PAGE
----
The rising costs of health care have increased the number of clients the nurses must care for and are under stress to keep costs down. As a future nurse, this means taking on a larger workload. When resources are low nurses face the problem of fulfilling the ethical responsibility of prioritizing care while trying to maintain a high professional standard of client centered care for all patients(Canadian Nurses Association[CNA], 2008). The other ethical concern is where do we go to express our concerns when issues such as limited resources prevent us from performing our ethical duties? The last is the amount and quality of care we give when our nursing values are compromised by limited resources.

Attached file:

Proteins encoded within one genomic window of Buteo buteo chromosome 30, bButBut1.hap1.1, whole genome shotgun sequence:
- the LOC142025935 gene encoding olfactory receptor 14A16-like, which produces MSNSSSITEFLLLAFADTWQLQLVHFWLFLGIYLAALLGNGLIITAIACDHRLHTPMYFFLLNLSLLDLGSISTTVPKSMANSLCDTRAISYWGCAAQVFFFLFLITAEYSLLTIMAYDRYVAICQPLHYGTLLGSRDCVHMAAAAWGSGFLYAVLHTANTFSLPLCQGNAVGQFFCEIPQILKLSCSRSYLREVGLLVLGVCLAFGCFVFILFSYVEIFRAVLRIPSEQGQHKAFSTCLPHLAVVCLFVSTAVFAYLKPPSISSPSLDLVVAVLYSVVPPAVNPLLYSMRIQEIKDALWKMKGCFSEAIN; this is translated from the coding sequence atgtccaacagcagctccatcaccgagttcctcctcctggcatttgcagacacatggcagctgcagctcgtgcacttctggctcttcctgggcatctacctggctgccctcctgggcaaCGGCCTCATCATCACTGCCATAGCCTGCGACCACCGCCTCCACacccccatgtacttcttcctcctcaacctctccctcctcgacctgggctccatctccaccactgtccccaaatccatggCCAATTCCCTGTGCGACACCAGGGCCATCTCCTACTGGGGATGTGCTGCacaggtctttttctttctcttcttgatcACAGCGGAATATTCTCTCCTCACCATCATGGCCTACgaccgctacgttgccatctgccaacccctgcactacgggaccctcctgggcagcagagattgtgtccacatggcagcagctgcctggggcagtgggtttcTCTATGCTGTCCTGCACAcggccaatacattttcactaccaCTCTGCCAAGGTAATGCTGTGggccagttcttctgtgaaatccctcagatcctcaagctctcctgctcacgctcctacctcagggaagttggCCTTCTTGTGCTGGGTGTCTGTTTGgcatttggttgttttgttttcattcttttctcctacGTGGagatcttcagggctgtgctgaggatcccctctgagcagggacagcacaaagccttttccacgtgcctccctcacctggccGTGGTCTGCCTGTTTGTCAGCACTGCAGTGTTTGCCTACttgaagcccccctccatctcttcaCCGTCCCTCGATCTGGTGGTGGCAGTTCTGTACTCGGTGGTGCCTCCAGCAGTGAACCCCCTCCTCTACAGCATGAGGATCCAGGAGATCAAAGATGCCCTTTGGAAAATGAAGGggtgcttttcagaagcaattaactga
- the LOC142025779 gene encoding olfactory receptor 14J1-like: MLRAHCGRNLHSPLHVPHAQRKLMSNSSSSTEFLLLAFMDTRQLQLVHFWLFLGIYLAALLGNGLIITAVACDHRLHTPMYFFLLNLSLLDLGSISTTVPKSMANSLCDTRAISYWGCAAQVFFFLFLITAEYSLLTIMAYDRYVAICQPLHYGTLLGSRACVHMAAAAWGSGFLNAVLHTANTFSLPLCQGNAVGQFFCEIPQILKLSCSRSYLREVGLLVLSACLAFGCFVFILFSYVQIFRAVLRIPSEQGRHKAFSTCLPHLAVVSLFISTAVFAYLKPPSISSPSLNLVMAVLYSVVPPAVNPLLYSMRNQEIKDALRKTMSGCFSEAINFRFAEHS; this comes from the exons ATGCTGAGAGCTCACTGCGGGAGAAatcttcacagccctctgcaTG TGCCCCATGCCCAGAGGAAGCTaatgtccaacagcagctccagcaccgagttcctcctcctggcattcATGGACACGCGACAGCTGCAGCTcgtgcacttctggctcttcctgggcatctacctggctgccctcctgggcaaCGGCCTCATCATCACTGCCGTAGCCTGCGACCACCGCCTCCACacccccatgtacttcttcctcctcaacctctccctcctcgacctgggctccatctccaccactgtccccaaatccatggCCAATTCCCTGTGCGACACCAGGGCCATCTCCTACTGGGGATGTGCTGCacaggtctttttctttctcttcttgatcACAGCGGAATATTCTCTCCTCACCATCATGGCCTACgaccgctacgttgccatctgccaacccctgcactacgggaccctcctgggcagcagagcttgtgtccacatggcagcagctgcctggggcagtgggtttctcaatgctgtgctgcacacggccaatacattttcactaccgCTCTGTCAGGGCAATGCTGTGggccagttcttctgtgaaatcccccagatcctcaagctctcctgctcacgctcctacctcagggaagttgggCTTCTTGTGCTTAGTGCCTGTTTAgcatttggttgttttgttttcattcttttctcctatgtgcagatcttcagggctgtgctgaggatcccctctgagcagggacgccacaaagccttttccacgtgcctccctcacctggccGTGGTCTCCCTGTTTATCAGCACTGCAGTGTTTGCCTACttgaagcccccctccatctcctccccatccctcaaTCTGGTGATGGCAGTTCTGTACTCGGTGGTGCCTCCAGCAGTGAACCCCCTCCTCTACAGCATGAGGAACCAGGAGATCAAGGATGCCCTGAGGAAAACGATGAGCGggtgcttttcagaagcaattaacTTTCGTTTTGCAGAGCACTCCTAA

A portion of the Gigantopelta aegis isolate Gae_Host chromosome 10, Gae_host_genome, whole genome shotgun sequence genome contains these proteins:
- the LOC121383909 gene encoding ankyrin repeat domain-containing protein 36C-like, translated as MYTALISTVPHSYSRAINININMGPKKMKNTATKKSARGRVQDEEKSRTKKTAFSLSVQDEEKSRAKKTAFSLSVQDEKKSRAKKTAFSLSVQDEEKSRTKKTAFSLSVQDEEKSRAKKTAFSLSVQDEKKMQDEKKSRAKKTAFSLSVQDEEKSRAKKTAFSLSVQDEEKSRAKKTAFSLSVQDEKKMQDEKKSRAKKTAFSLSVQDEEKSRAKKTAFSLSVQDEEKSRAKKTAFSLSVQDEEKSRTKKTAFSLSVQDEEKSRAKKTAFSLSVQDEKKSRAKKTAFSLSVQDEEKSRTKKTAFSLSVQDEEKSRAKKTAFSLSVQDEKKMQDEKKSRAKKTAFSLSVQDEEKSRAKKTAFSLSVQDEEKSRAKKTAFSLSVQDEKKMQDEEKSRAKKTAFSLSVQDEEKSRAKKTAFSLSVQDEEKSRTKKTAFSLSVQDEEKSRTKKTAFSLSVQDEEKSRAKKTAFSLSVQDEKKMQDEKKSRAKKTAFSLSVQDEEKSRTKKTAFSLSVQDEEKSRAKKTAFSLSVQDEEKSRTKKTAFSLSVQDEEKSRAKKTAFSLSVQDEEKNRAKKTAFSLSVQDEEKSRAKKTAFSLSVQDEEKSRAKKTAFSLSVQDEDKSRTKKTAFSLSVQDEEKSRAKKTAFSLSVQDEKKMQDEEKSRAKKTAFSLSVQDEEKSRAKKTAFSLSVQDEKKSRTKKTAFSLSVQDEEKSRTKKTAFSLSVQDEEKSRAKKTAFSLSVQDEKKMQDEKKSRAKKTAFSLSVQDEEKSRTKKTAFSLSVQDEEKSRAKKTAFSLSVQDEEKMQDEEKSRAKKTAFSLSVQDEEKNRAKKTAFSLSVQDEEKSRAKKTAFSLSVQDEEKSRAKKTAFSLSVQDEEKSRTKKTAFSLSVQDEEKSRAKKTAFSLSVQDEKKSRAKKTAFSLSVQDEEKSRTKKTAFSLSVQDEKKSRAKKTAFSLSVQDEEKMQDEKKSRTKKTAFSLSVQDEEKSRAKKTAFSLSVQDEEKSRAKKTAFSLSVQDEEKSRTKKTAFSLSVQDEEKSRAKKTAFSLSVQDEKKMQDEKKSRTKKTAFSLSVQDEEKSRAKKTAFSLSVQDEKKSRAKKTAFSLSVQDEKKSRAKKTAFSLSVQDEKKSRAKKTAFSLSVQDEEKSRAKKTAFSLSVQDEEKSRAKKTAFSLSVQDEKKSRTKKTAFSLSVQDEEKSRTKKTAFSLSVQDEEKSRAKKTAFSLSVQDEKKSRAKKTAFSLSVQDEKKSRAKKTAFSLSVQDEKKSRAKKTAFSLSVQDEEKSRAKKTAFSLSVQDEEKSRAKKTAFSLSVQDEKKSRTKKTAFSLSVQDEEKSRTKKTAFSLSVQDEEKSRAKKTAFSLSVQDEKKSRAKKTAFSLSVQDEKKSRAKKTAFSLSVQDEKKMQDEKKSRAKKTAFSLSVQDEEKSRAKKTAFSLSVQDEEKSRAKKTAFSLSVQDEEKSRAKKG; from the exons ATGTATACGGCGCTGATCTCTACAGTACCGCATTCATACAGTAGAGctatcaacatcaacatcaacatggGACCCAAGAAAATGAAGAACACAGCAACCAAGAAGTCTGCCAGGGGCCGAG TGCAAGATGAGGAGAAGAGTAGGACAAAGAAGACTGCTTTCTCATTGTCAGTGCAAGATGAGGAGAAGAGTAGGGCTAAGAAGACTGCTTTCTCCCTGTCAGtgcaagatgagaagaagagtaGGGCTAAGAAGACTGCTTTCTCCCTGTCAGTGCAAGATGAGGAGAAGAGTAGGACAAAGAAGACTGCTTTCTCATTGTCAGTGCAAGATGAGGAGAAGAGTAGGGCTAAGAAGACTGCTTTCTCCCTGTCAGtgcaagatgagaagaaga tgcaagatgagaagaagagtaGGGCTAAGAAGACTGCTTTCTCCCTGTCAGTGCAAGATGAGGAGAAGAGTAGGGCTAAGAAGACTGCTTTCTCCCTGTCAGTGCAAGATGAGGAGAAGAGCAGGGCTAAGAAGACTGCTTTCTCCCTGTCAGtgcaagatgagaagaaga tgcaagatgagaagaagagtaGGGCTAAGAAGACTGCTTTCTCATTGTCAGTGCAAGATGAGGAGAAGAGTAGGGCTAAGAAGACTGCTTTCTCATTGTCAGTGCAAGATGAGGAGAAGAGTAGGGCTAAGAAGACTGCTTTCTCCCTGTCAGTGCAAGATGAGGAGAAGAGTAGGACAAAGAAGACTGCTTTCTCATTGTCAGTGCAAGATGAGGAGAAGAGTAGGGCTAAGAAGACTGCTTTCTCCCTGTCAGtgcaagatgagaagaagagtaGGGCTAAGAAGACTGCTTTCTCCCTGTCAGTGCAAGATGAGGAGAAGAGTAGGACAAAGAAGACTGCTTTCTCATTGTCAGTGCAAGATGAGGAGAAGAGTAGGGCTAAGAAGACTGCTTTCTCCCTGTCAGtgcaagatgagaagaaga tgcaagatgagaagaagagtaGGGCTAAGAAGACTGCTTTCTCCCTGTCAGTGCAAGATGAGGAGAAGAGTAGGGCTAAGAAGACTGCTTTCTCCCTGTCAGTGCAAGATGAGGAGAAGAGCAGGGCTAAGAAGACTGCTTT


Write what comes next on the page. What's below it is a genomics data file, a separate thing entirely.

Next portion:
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The aforementioned issue revolves around the allocation of resources also known as rationing of care. In nursing, rationing of care can be defined as the withdrawal of necessary components due to the lack of resources (Carryer, 2014; Tonnessen, Nortvedt, Forde, 2011).The reasons for rationing of resources for health care can be linked to 3 main levels. Societal where funding for health care is provided from the government, Institutional, where health authorities and agencies determine which programs receive funding, and individual where professionals determine how to treat individual clients (CNA, 2000). Nurses face the scarcity of resources on a daily basis. This type of infrastructure pressures have forced nurses to make ethical decisions such as distributive justice(Tonnessin et al. 2011). Tonnessin et al. (2011) states that distributive justice is the allocation of resources to those who need it most. The In order to decipher who receives care nurses often need to make these decisions quickly and effectively. To make these decisions, nurses often call upon their own prioritize their clinical judgements. The hastened assessments and interventions increase the chance of reduced patient care outcomes (Papastravou, Andreou, Vryonides, 2014). The imbalance between time to care for the client and the stresses of limited resources leads to moral distress in deciding what is best for the client as the individual or community as client. Susan had shown that she was torn between serving all her clients and attending to the most critical.